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Animal models

The Weizmann-Brazil Tumor Bank allows scientists to establish models in which tumors, freshly obtained from patients in the operating room after biopsy or tumor resection, are implanted directly under the skin of genetically engineered animal models in a procedure known as patient-derived xenografts (PDX).

These tumors, which resemble to the greatest possible extent the original tumor growing within the human patient, can then be transferred from the first animal model to additional specimens, eventually propagating the tumors into a large colony - all bearing the same human tumor. This colony provides the researchers with a unique opportunity to perform a large variety of experimental manipulations, in parallel on identical replicas of the original tumor. These manipulations enable the identification of critical genes whose targeting can stop tumor growth or even kill the tumor.

The work of Prof. Yardena Samuels, head of the Weizmann-Brazil Tumor Bank, has already yielded four new PDX mouse strains, and it is hoped that this synergy between the two facilities will generate more use of PDX mice for basic cancer research.

Picture (left): Preparation of a tumor sample extracted from a PDX mouse, prior to implantation into additional animal models.

Examining real cancer samples

The Weizmann-Brazil Tumor Bank receives tissues from biopsied tumors or tumors removed from patients through the cooperation of various medical centers. The images below are examples of human melanoma tissue samples received from Hadassah Medical Center in Jerusalem.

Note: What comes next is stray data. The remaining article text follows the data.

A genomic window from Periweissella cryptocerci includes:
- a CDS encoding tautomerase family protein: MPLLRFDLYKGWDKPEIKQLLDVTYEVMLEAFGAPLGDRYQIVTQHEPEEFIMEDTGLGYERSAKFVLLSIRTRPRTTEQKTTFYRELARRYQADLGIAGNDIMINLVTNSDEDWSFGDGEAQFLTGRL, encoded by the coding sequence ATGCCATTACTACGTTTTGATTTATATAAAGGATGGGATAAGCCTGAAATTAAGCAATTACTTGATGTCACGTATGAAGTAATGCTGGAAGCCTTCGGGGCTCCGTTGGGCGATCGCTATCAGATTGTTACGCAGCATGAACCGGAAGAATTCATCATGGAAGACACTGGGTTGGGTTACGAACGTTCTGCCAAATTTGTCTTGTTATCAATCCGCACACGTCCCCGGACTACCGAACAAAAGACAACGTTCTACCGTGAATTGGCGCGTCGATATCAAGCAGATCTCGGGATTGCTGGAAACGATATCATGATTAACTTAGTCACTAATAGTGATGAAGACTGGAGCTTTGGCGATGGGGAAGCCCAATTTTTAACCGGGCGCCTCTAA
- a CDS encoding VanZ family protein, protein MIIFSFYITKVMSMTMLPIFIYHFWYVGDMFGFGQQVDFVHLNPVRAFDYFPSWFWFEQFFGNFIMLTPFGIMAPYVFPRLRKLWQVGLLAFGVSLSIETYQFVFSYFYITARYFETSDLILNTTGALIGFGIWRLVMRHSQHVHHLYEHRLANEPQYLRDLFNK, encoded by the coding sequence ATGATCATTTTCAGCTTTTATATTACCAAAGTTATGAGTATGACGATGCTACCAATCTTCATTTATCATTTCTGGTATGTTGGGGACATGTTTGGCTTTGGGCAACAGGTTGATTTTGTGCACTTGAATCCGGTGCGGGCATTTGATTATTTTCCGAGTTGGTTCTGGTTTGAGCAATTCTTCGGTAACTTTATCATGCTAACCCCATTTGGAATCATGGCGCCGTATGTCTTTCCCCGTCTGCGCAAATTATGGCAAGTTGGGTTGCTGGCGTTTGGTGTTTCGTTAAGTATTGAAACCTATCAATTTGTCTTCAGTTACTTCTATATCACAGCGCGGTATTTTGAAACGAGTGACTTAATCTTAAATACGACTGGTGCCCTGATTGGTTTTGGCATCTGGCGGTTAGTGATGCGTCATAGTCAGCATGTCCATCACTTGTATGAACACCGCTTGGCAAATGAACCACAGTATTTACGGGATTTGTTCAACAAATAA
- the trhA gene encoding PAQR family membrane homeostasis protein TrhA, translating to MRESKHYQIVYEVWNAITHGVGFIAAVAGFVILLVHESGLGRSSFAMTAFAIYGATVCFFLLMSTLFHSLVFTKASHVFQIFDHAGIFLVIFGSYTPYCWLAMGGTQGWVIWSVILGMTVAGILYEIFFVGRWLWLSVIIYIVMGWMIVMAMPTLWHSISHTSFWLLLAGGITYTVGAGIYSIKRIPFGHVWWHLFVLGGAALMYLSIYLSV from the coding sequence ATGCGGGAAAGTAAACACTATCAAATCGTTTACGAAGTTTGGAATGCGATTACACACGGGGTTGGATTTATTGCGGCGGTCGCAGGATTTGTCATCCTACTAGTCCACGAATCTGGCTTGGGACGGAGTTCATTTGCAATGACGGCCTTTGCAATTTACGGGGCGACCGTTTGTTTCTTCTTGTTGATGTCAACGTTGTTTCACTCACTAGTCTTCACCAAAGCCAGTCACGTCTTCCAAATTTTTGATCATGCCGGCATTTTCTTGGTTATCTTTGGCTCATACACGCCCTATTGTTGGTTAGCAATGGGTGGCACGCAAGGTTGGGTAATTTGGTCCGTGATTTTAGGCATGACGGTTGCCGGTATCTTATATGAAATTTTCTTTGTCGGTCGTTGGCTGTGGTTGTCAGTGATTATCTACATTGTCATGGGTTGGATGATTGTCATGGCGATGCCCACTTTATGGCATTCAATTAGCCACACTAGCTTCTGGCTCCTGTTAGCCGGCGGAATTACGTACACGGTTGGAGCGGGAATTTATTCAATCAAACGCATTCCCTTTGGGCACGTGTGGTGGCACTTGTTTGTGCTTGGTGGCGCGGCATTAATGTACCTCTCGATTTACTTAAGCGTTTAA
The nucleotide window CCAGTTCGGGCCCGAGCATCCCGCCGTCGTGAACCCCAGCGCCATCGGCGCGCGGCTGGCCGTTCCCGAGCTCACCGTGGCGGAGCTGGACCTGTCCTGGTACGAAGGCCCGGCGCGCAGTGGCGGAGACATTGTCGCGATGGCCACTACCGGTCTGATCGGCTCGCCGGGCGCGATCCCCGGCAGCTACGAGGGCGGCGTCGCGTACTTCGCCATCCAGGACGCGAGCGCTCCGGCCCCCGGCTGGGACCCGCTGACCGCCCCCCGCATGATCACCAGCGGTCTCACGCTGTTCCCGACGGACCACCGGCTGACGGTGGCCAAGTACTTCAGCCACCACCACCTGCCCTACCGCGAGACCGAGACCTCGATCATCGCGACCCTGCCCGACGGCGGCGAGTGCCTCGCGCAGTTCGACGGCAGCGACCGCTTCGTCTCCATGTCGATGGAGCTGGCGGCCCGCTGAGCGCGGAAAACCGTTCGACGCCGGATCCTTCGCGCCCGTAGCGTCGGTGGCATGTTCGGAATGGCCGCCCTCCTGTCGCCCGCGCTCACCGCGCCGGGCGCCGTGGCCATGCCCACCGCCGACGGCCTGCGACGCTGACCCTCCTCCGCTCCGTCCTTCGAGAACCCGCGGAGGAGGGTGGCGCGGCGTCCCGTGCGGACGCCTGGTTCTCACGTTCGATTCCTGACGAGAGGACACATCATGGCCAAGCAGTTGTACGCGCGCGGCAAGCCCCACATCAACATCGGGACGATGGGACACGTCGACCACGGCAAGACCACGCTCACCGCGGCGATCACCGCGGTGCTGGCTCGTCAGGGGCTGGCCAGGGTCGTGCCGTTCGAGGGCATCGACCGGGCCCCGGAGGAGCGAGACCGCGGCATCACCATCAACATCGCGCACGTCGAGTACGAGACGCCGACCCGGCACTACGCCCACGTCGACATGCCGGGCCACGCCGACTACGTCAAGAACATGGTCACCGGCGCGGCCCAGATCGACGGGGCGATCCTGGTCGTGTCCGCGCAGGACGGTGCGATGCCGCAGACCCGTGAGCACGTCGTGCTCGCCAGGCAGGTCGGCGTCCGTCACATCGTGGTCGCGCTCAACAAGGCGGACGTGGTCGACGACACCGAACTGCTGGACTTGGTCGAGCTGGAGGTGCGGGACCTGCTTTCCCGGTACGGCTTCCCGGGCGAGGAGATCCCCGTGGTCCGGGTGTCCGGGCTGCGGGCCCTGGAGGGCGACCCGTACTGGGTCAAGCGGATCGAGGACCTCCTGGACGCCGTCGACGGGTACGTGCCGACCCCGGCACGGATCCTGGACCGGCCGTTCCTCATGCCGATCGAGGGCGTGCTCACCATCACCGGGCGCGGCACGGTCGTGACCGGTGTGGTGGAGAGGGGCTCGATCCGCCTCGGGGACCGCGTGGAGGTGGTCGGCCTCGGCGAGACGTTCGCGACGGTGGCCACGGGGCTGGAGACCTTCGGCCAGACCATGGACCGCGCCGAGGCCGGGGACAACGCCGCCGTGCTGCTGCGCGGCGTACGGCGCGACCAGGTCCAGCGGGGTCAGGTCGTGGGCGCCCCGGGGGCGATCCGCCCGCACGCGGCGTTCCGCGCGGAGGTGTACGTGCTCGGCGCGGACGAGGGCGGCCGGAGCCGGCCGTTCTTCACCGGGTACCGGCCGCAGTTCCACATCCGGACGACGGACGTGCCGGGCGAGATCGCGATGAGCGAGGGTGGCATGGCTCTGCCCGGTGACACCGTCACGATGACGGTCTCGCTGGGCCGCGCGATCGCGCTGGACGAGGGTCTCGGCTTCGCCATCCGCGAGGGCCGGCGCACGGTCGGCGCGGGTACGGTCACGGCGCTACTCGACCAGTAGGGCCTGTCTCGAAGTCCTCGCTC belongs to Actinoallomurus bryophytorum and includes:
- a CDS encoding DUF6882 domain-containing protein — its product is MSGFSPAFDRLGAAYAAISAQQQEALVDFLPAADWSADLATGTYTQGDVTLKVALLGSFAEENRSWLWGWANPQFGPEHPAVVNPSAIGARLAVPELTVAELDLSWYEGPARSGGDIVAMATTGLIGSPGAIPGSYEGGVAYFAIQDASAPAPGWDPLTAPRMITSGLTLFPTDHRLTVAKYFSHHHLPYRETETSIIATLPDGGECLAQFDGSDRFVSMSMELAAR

Generally, the samples received are divided into small pieces; some are implanted into immunodeficient mice, and the rest are stored for future use.

Most of the stored samples are kept in the “biobank”, i.e., a -80°C freezer, while a small amount is preserved in formaldehyde, and then processed into paraffin blocks. The scientists cut the blocks into thin slices (6 μm) in order to allow histologic examination of tissue morphology, genes, vessels, etc. 

The sample shown above is from a metastatic melanoma tumor, also known as stage IV melanoma (when cancer cells have spread to other organs). It portrays the tumor cells variability in size, shape, and staining (pleomorphism), as well as the presence of melanocytes (scale bar indicated).